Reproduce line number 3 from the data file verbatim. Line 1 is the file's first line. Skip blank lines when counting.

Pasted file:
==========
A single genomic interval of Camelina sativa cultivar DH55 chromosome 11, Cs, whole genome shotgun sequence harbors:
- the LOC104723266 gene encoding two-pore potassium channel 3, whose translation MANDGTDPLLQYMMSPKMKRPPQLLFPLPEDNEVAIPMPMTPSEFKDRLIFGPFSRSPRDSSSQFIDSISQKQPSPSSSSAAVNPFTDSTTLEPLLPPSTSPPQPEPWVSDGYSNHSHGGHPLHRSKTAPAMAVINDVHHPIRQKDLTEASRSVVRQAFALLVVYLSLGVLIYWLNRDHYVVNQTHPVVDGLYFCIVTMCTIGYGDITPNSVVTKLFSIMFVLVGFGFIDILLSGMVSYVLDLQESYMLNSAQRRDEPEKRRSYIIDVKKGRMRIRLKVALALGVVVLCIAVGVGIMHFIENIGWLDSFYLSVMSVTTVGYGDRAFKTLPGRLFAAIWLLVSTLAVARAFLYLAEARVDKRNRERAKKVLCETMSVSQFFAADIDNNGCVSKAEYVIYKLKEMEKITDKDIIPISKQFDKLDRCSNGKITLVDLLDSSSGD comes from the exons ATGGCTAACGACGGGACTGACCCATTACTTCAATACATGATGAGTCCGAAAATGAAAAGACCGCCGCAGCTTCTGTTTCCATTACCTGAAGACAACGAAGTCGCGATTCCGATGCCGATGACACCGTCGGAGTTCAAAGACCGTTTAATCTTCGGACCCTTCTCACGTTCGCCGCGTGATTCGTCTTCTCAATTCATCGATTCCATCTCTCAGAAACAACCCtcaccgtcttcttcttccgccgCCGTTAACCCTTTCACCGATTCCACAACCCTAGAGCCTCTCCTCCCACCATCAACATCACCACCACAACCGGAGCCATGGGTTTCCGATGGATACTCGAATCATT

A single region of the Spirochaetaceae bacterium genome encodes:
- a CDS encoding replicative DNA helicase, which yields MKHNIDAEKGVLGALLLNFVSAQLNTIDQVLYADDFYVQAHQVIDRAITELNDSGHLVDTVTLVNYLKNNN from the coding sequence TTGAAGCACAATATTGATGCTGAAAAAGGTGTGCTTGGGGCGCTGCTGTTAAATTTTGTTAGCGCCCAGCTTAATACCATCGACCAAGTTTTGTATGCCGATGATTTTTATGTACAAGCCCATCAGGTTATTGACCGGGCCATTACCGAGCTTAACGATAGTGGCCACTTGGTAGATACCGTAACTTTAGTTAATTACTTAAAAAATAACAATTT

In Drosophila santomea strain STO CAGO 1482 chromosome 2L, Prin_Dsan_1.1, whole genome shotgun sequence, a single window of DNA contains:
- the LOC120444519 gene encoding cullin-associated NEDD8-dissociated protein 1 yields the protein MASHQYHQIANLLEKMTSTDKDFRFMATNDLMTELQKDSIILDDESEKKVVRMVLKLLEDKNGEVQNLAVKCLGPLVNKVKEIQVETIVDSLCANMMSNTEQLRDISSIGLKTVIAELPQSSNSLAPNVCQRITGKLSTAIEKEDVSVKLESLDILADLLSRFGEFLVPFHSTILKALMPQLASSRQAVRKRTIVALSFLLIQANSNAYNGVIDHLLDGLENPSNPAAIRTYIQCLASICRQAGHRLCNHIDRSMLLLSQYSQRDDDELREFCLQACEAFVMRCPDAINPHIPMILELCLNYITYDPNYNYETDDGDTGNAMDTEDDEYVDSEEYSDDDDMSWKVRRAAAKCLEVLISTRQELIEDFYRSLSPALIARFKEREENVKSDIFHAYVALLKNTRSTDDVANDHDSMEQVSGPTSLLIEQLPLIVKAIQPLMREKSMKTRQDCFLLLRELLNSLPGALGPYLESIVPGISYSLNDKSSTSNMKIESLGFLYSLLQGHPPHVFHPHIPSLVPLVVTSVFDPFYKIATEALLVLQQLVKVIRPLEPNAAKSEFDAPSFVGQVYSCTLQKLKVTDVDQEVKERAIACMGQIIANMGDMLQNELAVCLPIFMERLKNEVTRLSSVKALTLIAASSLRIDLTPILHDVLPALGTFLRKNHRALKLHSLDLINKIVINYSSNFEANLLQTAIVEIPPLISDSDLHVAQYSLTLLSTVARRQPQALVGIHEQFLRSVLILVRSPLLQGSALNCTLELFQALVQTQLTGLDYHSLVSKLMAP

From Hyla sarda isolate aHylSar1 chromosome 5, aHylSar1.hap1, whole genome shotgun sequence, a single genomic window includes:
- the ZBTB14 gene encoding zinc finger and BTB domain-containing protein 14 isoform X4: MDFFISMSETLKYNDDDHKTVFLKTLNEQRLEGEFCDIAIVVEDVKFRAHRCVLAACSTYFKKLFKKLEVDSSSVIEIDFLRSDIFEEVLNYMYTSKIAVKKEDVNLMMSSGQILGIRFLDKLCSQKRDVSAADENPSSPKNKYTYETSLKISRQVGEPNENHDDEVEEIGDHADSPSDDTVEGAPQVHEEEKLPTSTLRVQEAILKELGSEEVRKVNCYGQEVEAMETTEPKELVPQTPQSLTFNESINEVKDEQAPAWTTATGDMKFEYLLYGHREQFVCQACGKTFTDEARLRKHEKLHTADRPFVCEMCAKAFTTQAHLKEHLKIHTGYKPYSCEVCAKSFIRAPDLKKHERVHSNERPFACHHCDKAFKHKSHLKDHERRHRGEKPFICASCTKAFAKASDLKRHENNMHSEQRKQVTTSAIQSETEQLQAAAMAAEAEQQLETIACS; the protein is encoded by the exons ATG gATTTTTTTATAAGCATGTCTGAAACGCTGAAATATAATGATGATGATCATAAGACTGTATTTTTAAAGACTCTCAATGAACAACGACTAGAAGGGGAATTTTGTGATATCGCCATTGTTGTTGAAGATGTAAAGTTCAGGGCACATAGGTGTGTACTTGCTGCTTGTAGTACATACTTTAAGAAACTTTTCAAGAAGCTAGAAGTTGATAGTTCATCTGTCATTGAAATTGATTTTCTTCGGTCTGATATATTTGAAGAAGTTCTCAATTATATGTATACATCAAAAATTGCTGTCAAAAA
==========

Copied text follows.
A single region of the Spirochaetaceae bacterium genome encodes: